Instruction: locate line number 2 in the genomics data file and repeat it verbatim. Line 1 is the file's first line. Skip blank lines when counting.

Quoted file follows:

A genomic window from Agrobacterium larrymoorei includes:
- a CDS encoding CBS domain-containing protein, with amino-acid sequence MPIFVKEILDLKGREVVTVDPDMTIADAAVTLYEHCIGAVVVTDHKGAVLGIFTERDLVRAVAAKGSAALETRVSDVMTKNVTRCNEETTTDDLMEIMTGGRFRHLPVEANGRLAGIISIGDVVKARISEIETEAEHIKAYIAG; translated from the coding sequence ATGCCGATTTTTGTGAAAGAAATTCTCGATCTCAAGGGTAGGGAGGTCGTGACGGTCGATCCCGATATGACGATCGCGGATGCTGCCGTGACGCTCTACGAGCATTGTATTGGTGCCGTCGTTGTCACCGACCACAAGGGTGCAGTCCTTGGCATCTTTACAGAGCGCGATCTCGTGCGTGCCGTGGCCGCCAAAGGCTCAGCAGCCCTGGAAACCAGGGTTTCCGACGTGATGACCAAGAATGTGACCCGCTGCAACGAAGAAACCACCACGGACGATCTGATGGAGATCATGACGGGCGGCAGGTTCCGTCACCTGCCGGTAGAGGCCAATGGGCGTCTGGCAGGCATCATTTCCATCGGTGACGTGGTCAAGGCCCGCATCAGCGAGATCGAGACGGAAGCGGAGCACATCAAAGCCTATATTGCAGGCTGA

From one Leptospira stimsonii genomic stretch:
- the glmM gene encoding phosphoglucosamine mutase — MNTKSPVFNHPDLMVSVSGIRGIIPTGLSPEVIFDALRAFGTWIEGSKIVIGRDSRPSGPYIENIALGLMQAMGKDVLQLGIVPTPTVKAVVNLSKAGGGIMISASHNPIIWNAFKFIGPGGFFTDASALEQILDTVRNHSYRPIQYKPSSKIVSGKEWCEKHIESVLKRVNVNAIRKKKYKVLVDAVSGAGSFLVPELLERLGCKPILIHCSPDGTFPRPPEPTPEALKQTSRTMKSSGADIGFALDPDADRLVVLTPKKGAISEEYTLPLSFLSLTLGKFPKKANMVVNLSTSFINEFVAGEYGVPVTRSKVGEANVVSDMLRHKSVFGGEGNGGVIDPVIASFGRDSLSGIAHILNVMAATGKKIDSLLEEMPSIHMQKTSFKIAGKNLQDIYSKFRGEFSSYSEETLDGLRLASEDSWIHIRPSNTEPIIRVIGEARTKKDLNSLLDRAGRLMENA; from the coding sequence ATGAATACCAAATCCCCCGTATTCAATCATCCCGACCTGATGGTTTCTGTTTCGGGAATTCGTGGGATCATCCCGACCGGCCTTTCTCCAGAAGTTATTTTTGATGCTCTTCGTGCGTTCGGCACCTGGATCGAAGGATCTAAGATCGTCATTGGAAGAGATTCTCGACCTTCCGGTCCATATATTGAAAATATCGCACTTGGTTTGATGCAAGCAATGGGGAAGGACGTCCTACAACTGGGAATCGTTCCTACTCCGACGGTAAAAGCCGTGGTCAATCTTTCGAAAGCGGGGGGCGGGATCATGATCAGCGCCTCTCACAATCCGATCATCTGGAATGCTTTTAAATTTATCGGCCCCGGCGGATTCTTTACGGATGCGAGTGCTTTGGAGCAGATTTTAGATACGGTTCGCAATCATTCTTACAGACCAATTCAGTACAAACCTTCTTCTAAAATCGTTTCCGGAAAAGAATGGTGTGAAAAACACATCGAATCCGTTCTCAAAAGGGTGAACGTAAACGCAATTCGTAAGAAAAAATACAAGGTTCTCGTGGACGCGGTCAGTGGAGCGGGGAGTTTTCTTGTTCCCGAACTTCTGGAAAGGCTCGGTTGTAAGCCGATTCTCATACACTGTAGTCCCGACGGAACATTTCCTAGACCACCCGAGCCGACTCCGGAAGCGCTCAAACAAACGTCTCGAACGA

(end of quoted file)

- a CDS encoding CBS domain-containing protein, with amino-acid sequence MPIFVKEILDLKGREVVTVDPDMTIADAAVTLYEHCIGAVVVTDHKGAVLGIFTERDLVRAVAAKGSAALETRVSDVMTKNVTRCNEETTTDDLMEIMTGGRFRHLPVEANGRLAGIISIGDVVKARISEIETEAEHIKAYIAG; translated from the coding sequence ATGCCGATTTTTGTGAAAGAAATTCTCGATCTCAAGGGTAGGGAGGTCGTGACGGTCGATCCCGATATGACGATCGCGGATGCTGCCGTGACGCTCTACGAGCATTGTATTGGTGCCGTCGTTGTCACCGACCACAAGGGTGCAGTCCTTGGCATCTTTACAGAGCGCGATCTCGTGCGTGCCGTGGCCGCCAAAGGCTCAGCAGCCCTGGAAACCAGGGTTTCCGACGTGATGACCAAGAATGTGACCCGCTGCAACGAAGAAACCACCACGGACGATCTGATGGAGATCATGACGGGCGGCAGGTTCCGTCACCTGCCGGTAGAGGCCAATGGGCGTCTGGCAGGCATCATTTCCATCGGTGACGTGGTCAAGGCCCGCATCAGCGAGATCGAGACGGAAGCGGAGCACATCAAAGCCTATATTGCAGGCTGA